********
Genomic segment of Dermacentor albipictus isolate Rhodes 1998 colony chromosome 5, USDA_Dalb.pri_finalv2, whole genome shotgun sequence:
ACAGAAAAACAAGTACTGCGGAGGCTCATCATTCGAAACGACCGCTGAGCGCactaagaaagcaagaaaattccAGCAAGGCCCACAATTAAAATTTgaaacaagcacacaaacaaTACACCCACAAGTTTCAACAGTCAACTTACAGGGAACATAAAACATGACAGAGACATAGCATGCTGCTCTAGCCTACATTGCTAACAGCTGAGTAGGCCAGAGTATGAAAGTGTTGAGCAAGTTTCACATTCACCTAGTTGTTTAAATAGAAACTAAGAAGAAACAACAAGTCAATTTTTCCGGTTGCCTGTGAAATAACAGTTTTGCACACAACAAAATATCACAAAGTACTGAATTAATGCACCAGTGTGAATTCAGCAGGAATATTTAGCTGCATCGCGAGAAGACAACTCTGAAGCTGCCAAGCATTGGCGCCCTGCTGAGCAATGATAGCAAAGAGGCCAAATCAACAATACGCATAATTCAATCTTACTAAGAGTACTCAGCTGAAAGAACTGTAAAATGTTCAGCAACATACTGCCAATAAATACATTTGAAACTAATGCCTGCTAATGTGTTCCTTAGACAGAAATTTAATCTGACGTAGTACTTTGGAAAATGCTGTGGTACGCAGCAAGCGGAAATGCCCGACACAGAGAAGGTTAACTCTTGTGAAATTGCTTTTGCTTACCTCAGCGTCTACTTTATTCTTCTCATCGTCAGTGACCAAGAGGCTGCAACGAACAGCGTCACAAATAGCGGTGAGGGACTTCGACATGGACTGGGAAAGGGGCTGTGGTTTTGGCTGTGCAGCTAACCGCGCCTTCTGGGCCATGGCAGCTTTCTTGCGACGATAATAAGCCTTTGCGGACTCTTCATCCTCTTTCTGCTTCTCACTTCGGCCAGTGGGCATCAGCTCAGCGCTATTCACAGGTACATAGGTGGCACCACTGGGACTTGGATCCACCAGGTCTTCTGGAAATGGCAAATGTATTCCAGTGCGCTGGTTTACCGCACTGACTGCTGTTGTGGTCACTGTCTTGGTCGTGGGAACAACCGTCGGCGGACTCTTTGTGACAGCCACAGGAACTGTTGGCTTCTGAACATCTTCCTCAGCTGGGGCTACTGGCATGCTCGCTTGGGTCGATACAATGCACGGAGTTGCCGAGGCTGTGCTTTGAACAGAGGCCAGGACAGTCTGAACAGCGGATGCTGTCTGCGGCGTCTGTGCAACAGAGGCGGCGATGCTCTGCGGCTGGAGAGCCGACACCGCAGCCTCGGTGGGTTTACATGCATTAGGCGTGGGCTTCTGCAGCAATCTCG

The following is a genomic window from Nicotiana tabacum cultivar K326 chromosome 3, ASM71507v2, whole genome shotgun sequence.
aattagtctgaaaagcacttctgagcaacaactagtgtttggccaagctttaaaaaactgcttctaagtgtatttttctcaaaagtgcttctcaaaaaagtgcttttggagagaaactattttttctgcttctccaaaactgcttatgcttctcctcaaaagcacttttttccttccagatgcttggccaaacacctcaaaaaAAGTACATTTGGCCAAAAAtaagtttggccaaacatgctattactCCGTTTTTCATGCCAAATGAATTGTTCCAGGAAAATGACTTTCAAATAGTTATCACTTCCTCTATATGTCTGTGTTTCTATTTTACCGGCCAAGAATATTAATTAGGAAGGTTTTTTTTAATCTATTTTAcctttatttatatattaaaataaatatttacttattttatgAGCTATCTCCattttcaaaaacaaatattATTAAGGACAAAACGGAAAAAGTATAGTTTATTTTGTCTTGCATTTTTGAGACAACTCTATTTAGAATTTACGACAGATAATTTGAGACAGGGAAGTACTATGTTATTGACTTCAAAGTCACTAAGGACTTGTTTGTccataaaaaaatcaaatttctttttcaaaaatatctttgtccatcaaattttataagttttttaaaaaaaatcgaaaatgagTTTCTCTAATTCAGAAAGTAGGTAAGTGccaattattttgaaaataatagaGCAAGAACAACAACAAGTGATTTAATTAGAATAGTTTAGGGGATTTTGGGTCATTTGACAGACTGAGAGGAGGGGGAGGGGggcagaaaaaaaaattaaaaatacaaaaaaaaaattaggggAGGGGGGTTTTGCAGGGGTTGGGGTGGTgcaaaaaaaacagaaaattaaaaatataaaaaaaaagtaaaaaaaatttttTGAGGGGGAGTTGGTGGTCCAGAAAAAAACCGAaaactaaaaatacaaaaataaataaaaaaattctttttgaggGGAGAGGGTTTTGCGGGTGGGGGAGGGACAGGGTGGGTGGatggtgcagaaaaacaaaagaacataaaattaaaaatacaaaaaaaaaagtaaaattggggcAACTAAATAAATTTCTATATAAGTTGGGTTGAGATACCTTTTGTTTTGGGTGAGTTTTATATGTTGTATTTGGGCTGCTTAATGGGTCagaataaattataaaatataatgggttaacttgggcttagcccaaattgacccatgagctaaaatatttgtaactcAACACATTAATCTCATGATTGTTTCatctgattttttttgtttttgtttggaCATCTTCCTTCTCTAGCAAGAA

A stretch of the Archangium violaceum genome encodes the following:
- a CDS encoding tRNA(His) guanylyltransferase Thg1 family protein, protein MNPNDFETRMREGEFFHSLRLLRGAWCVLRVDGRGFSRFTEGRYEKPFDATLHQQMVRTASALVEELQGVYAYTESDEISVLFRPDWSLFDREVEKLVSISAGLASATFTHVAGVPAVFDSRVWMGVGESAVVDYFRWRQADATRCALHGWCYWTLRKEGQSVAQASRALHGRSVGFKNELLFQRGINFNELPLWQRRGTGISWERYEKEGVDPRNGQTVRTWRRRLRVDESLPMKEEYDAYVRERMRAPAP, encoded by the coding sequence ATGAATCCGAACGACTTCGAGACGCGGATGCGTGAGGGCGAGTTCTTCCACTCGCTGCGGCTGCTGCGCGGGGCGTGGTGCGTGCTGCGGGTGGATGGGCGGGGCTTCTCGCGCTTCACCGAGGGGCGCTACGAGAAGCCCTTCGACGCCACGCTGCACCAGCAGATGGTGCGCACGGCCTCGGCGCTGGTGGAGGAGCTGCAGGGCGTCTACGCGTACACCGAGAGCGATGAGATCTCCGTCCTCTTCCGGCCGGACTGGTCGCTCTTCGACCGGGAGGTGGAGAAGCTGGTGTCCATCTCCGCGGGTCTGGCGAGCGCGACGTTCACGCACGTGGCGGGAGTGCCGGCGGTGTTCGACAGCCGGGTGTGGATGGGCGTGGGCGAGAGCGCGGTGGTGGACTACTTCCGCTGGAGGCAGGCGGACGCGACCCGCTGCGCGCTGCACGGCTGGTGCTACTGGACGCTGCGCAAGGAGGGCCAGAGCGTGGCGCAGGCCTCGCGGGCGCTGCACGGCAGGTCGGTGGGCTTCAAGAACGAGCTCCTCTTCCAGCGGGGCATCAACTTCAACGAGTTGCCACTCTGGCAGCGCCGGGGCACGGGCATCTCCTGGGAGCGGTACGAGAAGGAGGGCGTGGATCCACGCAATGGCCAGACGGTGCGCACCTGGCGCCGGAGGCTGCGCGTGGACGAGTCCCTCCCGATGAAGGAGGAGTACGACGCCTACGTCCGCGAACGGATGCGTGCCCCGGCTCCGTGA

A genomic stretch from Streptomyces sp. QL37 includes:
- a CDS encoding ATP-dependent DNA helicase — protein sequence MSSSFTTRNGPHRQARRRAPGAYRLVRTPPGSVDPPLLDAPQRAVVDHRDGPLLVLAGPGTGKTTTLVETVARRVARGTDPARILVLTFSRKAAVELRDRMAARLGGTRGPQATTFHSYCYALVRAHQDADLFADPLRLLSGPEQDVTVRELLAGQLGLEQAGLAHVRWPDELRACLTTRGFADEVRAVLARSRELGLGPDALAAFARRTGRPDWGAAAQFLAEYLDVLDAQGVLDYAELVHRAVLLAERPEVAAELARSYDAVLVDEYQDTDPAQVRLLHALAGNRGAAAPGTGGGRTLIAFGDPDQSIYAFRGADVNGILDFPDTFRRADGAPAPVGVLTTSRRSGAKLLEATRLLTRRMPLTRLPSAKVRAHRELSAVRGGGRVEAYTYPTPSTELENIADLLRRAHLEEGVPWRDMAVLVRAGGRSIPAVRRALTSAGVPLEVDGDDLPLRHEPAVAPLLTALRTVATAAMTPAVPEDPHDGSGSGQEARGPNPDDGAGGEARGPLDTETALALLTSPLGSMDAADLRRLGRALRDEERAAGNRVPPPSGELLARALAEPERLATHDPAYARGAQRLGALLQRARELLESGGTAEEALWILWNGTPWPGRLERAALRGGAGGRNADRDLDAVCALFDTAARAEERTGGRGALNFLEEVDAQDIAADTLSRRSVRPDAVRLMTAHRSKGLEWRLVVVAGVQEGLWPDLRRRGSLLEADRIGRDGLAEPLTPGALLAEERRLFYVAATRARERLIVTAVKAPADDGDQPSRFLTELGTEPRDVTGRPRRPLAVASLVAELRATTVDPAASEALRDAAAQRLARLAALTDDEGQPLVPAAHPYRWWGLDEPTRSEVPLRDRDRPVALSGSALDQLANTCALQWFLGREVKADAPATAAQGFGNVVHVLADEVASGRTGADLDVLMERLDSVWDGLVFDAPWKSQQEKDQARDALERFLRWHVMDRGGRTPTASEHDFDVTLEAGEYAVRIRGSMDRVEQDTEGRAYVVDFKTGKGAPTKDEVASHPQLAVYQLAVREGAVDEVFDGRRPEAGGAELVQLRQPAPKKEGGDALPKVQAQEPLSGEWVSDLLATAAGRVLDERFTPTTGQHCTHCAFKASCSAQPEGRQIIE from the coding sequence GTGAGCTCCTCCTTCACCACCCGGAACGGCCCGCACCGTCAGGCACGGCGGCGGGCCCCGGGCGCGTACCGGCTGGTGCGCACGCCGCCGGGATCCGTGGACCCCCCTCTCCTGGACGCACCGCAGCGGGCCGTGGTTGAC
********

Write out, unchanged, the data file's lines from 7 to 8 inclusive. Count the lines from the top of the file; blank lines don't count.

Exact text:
A genomic stretch from Streptomyces sp. QL37 includes:
- a CDS encoding ATP-dependent DNA helicase — protein sequence MSSSFTTRNGPHRQARRRAPGAYRLVRTPPGSVDPPLLDAPQRAVVDHRDGPLLVLAGPGTGKTTTLVETVARRVARGTDPARILVLTFSRKAAVELRDRMAARLGGTRGPQATTFHSYCYALVRAHQDADLFADPLRLLSGPEQDVTVRELLAGQLGLEQAGLAHVRWPDELRACLTTRGFADEVRAVLARSRELGLGPDALAAFARRTGRPDWGAAAQFLAEYLDVLDAQGVLDYAELVHRAVLLAERPEVAAELARSYDAVLVDEYQDTDPAQVRLLHALAGNRGAAAPGTGGGRTLIAFGDPDQSIYAFRGADVNGILDFPDTFRRADGAPAPVGVLTTSRRSGAKLLEATRLLTRRMPLTRLPSAKVRAHRELSAVRGGGRVEAYTYPTPSTELENIADLLRRAHLEEGVPWRDMAVLVRAGGRSIPAVRRALTSAGVPLEVDGDDLPLRHEPAVAPLLTALRTVATAAMTPAVPEDPHDGSGSGQEARGPNPDDGAGGEARGPLDTETALALLTSPLGSMDAADLRRLGRALRDEERAAGNRVPPPSGELLARALAEPERLATHDPAYARGAQRLGALLQRARELLESGGTAEEALWILWNGTPWPGRLERAALRGGAGGRNADRDLDAVCALFDTAARAEERTGGRGALNFLEEVDAQDIAADTLSRRSVRPDAVRLMTAHRSKGLEWRLVVVAGVQEGLWPDLRRRGSLLEADRIGRDGLAEPLTPGALLAEERRLFYVAATRARERLIVTAVKAPADDGDQPSRFLTELGTEPRDVTGRPRRPLAVASLVAELRATTVDPAASEALRDAAAQRLARLAALTDDEGQPLVPAAHPYRWWGLDEPTRSEVPLRDRDRPVALSGSALDQLANTCALQWFLGREVKADAPATAAQGFGNVVHVLADEVASGRTGADLDVLMERLDSVWDGLVFDAPWKSQQEKDQARDALERFLRWHVMDRGGRTPTASEHDFDVTLEAGEYAVRIRGSMDRVEQDTEGRAYVVDFKTGKGAPTKDEVASHPQLAVYQLAVREGAVDEVFDGRRPEAGGAELVQLRQPAPKKEGGDALPKVQAQEPLSGEWVSDLLATAAGRVLDERFTPTTGQHCTHCAFKASCSAQPEGRQIIE from the coding sequence GTGAGCTCCTCCTTCACCACCCGGAACGGCCCGCACCGTCAGGCACGGCGGCGGGCCCCGGGCGCGTACCGGCTGGTGCGCACGCCGCCGGGATCCGTGGACCCCCCTCTCCTGGACGCACCGCAGCGGGCCGTGGTTGAC